Daily Archives: June 23, 2010

More 2011 rules: Weight, fuel samples, safety car line, licences and more

Michael Schumacher's Monaco penalty has been clarified by the FIA and WMSC

Michael Schumacher's Monaco penalty has been clarified by the FIA and WMSC

After the announcement of Pirelli being the sole tyre supplier, adjustable rear wings, and the 107%, the World Motor Sport Council have announced even more (but smaller) rule changes for the 2011 season. I would be here all year if I were to write separate articles, so I have put them all into one post:

The safety car line

The WMSC have clarified the issue regarding the safety car line, after what happened to Michael Schumacher and Fernando Alonso during the last lap of the Monaco Grand Prix:

"With immediate effect, no car may overtake until it has passed the
first safety car line for the first time when the safety car is
returning to the pits. However, if the safety car is still deployed
at the beginning of the last lap, or is deployed during the last
lap, it will enter the pit lane at the end of the lap and the cars
will take the chequered flag as normal without overtaking."

This is good news, as there will be no more arguments about whether overtaking is allowed on the last lap after the safety car pits. The safety car line was introduced this year, so as to create more exciting restarts during the race, but not for the end.

“Competitor’s staff” FIA Licence

While this is not a rule yet, it is a proposal. This is to give licences to “staff of competitors”, in other words, all team personnel, at and away from the track:

"A proposal relating to specific licences for members of staff of
competitors entered in the FIA World Championships has been
submitted to the Formula One Commission. This is under consideration
for implementation in the FIA Formula One World Championship from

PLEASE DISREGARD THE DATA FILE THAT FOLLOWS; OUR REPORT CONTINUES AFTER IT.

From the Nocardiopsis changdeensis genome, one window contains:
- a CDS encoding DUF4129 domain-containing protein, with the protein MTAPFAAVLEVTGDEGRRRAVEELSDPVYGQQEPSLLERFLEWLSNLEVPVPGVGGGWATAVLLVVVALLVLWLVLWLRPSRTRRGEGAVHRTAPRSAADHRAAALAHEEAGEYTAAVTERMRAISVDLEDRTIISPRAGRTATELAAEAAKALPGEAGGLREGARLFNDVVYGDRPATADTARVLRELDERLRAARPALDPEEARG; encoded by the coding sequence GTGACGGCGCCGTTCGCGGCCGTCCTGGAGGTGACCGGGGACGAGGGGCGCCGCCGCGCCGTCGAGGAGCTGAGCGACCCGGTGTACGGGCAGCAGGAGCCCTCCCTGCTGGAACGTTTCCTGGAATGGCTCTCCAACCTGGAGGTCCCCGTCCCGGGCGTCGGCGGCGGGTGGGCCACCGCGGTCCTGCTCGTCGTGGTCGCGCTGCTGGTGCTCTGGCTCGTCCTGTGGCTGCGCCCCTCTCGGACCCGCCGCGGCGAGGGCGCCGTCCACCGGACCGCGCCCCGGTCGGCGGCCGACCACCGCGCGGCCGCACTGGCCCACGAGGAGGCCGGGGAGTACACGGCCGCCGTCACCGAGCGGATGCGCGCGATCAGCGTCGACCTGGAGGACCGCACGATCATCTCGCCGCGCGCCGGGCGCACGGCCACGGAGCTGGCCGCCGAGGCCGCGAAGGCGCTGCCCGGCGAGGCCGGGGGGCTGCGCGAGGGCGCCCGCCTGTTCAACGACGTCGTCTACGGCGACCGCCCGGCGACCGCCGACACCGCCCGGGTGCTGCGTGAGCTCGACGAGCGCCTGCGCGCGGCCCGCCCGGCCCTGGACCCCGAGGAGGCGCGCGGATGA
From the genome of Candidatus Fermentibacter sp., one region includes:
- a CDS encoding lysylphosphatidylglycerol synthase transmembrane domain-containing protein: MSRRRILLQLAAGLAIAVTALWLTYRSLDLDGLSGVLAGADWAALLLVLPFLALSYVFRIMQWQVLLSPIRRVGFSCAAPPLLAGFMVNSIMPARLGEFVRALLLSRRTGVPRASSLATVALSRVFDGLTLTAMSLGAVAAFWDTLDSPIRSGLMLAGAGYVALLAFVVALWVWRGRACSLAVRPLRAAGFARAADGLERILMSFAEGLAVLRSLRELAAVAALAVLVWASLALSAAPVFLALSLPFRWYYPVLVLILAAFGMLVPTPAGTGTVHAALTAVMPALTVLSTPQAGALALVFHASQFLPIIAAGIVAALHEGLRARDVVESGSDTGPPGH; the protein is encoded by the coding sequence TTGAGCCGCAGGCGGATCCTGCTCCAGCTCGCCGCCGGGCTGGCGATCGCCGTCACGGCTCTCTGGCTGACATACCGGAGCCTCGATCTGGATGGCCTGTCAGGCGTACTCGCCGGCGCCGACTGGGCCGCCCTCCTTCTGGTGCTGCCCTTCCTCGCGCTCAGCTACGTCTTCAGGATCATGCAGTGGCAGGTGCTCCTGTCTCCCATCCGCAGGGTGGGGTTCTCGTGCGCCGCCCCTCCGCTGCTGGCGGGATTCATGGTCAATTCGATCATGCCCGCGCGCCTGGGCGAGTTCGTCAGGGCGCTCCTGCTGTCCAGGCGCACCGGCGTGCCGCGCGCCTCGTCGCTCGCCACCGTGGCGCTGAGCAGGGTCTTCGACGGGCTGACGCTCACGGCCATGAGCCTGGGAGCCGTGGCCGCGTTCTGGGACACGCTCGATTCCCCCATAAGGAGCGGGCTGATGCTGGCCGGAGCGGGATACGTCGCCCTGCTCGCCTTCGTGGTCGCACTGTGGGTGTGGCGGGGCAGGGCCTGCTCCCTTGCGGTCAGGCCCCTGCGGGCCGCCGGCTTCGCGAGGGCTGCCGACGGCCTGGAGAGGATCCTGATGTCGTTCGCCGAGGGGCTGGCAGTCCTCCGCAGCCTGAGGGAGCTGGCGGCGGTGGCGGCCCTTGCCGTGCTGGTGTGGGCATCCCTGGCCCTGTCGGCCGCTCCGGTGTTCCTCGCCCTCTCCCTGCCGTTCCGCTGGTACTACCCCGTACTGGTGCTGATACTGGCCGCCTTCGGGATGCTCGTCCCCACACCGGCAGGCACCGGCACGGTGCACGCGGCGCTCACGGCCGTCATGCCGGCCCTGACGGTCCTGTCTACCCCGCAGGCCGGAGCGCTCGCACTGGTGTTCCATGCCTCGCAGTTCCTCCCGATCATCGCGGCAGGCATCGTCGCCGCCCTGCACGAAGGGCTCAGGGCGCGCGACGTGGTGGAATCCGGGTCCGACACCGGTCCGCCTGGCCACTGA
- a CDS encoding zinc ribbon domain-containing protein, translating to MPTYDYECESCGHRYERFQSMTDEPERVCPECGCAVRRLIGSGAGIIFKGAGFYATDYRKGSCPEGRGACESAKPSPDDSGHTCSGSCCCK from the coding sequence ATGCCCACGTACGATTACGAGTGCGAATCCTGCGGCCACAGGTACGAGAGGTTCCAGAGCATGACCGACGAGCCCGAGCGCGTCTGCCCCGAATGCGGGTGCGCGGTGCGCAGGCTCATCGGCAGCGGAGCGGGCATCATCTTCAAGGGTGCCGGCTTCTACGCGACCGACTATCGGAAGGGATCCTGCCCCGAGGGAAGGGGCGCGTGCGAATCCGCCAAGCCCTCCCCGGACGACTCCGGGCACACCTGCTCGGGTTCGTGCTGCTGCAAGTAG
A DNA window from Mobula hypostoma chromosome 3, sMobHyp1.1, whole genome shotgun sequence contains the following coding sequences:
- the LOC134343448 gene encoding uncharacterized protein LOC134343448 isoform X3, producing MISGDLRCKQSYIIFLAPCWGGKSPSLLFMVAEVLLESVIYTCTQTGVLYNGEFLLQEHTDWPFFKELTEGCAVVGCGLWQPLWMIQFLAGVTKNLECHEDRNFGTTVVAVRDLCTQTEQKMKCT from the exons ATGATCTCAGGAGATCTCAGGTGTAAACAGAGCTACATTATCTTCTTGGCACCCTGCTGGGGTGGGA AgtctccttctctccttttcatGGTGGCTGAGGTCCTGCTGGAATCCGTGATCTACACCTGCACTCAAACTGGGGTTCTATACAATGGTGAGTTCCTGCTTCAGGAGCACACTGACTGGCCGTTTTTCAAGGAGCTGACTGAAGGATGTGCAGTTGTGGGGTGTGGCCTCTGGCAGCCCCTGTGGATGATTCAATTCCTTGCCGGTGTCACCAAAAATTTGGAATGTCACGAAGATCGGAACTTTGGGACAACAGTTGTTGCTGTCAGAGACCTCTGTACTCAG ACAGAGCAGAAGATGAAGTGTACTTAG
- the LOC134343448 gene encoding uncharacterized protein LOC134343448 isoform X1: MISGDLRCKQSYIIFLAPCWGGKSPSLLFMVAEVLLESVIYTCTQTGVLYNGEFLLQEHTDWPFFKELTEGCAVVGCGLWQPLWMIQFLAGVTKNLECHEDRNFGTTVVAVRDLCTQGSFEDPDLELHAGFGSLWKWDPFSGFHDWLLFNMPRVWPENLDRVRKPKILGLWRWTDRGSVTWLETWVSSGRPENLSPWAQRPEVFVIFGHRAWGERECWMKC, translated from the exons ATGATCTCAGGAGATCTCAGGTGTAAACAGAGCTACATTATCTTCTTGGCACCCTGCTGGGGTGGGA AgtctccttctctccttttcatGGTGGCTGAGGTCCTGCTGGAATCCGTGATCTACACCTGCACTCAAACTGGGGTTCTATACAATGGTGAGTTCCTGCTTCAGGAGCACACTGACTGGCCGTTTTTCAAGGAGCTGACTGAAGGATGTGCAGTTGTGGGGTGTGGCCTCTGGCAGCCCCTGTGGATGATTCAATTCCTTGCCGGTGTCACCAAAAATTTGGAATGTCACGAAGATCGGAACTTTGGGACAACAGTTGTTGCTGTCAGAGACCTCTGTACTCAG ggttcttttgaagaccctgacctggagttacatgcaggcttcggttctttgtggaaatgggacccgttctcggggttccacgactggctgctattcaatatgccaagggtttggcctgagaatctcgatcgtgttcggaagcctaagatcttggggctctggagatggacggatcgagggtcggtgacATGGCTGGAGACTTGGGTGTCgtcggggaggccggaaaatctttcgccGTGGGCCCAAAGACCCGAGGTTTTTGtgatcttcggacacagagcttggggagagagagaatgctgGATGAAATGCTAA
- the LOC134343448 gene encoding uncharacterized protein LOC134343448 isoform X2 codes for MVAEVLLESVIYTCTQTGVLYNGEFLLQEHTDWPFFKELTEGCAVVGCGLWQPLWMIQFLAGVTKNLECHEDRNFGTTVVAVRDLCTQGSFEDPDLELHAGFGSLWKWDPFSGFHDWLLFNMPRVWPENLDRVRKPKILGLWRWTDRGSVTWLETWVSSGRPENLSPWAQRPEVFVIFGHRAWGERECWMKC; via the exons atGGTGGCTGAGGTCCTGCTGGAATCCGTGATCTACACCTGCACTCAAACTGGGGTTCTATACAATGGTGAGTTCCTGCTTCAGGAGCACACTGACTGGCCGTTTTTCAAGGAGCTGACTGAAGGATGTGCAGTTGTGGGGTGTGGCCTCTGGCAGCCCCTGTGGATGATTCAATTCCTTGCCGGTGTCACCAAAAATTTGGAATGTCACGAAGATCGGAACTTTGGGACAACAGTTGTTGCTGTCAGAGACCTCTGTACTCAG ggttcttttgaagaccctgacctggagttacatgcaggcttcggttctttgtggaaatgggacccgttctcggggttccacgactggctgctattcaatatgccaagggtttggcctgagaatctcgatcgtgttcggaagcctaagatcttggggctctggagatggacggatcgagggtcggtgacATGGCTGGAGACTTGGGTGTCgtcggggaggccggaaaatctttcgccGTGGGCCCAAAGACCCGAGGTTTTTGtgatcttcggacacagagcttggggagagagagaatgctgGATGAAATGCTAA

the start of 2011, with a view to inclusion in other FIA World
Championships in the future."

The only real use of this, as far as I can see, is to stop Flavio Briatore and Pat Symonds returning to the sport in 2013. To be honest, apart from suspicious employees (Mike Coughlan?) this rule shouldn’t be put into use much. Hopefully.

Fuel samples and stopping out on track

This is a rule for Lewis Hamilton only, after what happened at Canada. This new rule states that, after all practice and qualifying sessions, the car must be brought back to the pits via its own power. In other words, the car cannot be switched off in order to save fuel for a fuel sample:

"With immediate effect, any car being driven unnecessarily slowly,
erratically, or which is deemed potentially dangerous to other
drivers, will be reported to the stewards. This will apply whether
any such car is being driven on the track, the pit entry or the
pit lane.

In order to ensure cars are not driven unnecessarily slowly on
in-laps during qualifying or reconnaissance laps when the pit
exit is opened for the race, drivers must stay below the maximum
time set by the FIA between the safety car line after the pit
exit and safety car line before the pit entry. The maximum time
will be determined by the race director at each event prior to
the first day of practice, but may be amended during the event
if necessary.

With immediate effect, if a sample of fuel is required after a
practice session the car concerned must have first been driven
back to the pits under its own power."

Charlie Whiting has already issued a warning, that anyone who tries what Hamilton and McLaren did in Canada will be punished, so again this is simply a clarification of the rules.

Minimum weight

The minimum weight of the cars will be increased from 620kg to 640kg. This is to encourage teams to run the KERS system next year (which FOTA is now allowing their members to use for 2011). This year, the minimum weight was increased from 605kg to 620kg, for the refuelling ban and for KERS, although the latter was not used this year.

"From 2011, the minimum weight of the car must not be less than
640 kg at all times during the event."